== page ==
We believe that unless the BOP places meaningful restrictions on inmate telephone privileges, steps up its monitoring of selected inmate calls, and disciplines telephone abusers consistenly, no significant change in the level and seriousness of inmate telephone abuse will occur.
Based on our review, we recommend that the BOP take steps to curb prison telephone abuse in four ways. First, the BOP must increase the percentage of inmate telephone calls it monitors if it expects to make any headway on the problem of inmate telephone abuse. While additional resources will be helpful in this regard, because of the high volume of inmate calls the only realistic solution is to reduce the number of calls so that BOP staff assigned to this task can monitor a greater percentage of calls. Towards this end, we make various recommendations, including that the BOP impose limits on all inmates telephone privileges, set a significantly higher goal for monitoring inmate calls and then calculate the resources needed to meet this goal, have telephone monitors on duty at all times that prison telephones are available to inmates, do a better job identifying inmates with a high probability of abusing their telephone privileges, and institute a plan to monitor these inmates calls proactively.
Second, the BOP must increase and more consistently discipline telephone abusers. During our review, we found various cases in which inmates retained full telephone privileges even after they were convicted of a crime involving use of prison telephones. We recommend that the BOP develop and enforce policies to ensure that administrative action is quickly taken against inmates who abuse their telephone privileges, particularly those inmates convicted of crimes stemming from their use of prison telephones. The BOP also should develop and implement policies that mandate restriction of telephone privileges as the preferred sanction for inmate telephone abuse. Subsequent violations of BOP telephone policies should result in increased sanctions that include loss of all telephone privileges. Inmates who commit crimes using prison telephones also should have their privileges revoked. The BOP also should consider designating certain institutions or wings of institutions as housing units for inmates whose telephone privileges have been revoked or restricted. This would alleviate the problem of inmates without telephone privileges getting other inmates to make calls for them.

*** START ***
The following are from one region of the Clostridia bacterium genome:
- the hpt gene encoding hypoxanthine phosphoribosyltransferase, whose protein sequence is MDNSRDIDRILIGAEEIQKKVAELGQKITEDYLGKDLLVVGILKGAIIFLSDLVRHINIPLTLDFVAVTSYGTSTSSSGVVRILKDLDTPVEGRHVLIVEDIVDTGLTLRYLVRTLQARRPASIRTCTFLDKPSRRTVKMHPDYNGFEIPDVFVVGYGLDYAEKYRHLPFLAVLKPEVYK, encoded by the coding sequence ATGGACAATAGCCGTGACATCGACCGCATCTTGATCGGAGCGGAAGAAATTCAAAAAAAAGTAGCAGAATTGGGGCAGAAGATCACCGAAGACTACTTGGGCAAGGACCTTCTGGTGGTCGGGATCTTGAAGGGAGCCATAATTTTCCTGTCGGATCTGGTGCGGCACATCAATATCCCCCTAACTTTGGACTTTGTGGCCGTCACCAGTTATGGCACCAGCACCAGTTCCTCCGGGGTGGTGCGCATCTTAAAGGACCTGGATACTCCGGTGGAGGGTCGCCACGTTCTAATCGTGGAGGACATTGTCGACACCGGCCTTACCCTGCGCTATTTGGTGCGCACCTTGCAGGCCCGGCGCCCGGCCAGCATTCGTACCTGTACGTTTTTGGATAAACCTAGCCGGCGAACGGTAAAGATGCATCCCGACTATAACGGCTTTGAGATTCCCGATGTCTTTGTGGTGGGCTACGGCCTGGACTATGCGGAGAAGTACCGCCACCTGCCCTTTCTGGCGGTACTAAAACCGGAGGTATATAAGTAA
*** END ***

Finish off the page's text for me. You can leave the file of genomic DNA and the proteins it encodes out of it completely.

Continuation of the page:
Third, the BOP should restrict telephone privileges proactively for inmates who have a history of telephone abuse or a likelihood of abuse. This would mean that some inmates simply would not have telephone privileges because of their previous behavior using the telephones in prison. As an additional safeguard to deter potential criminal conduct, the Department of Justice should educate prosecutors about the availability of court orders restricting an inmates telephone privileges in racketeering and drug cases. The Department also should consider seeking legislation to permit similar court orders in all cases in which the government can make a showing that the defendant should not be entitled to telephone privileges because of a prior history of telephone abuse. Moreover, the Department should emphasize to USAOs the need to inform BOP of inmates who pose special risks of committing serious crimes while incarcerated, as outlined in a letter from the Attorney General on May 7, 1998. As of the fall of 1998, the BOP had received only two such notifications. These notifications are critical because they fill gaps in BOPs knowledge about the inmates history and put the BOP on notice of the risk posed by certain inmates. In light of the BOPs failure to properly monitor high-risk inmates after either court order or notice from prosecutors, we recommend that a reporting system be established to assure USAOs that the BOP has taken proper measures after such a notification.
Fourth, the BOP should emphasize the responsibility of its officers to detect and deter crimes by inmates using BOP phones. Our review found that SIS officers at BOP institutions spend far too little time detecting and deterring criminal conduct committed by inmates using prison telephones. The SISs mission should be expanded to include a more substantial focus on the detection of crimes by inmates in BOP custody. This could be accomplished through additional training for SIS staff, greater communication between the SIS and other law enforcement agencies, and better intelligence-gathering on inmates. In addition, the BOP should revise its procedures to require SIS staff to ensure that the numbers listed on an inmates telephone calling list are investigated prior to approval of those lists, especially with high-risk inmates.
In sum, permitting inmates access to prison telephones and protecting the public
against crimes committed with prison telephones present a complex balancing of interests.
Our review highlighted the problem of inmate abuse of prison telephones, and the serious
crimes that are committed by inmates using the telephones. Because of the BOPs
generally ineffective efforts to monitor calls, prevent inmate telephone abuse, or
sanction inmates who abuse their telephone privileges, we believe that the BOPs
current policy of affording unlimited telephone access to the vast majority of its inmates
requires serious examination and substantial revision.
Michael R. Bromwich